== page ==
It made sense at the time. And despite the down year this year, Holliday has lived up to his end of the deal. Holliday had a monster 2010 for St. Louis, playing in 158 games and putting up a 149 wRC+ on the way to a six-win season, and as Jack Moore noted at the time, it made the deal look great. In 2011, Holliday hit even better (154 wRC+). Despite playing in only 124 games during the regular season, he was a big part of the Cardinals’ path to the playoffs and eventually the World Series Championship, as they needed every win they could get.
The ensuing off-season was the big test, at least from the perspective of my post at the time of the signing, as Albert Pujols was headed into free agency. It became clear pretty quickly that Pujols was not going to come back to St. Louis. Even if Pujols would have given St. Louis a bit of a hometown discount, it is hard to imagine that the Cardinals could have offered him anything in the discount neighborhood compared to the 10 years and $240 million he received from the Angels.
Obviously, Pujols is making the Cardinals look pretty smart in that respect, as Pujols’ contract and recent performance are, well, you know. This is not the place to revisit the details of Pujols’ stunning decline. Maybe the Cardinals saw this coming, but I personally rather doubt that even the Cardinals saw Pujols declining this quickly. And even if Pujols looked like he would still be a five- or six- win player after 2011 for a few years, I seriously doubt the Cardinals would have been able to retain him given the deal he received.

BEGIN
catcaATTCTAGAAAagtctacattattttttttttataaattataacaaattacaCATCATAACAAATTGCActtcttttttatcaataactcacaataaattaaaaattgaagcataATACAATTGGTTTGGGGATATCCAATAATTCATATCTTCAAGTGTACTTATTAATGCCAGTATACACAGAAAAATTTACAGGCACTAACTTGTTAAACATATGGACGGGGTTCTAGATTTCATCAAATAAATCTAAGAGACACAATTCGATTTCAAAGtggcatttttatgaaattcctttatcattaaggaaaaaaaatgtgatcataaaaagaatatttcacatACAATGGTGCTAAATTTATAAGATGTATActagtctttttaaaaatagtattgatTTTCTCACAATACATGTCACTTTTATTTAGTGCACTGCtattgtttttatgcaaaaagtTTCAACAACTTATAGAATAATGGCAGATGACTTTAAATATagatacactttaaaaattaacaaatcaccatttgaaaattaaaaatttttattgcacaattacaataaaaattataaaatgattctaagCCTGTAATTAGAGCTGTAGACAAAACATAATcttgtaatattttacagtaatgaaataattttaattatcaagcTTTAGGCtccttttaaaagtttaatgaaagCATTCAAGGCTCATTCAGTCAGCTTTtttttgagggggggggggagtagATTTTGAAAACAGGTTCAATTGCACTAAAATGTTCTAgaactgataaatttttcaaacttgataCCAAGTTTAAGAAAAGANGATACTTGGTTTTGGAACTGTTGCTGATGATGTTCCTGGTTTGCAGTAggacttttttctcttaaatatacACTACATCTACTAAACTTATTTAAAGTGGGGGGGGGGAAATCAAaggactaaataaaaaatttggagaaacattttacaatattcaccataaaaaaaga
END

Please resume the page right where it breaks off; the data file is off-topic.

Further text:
What is particularly interesting is not even that Holliday has clearly out-hit Pujols in each season since 2011. What interests me more is the notion that the Cardinals probably already knew that they were not going to retain Pujols when they signed Holliday during the 2009-2010 off-season. As noted, at the time I and others thought that the problem with the Holliday deal in context was that it would make it difficult for them to both retain Pujols and field enough quality on the rest of the roster to keep contending. Even if Holliday played well, as he went on to do, it would not be enough.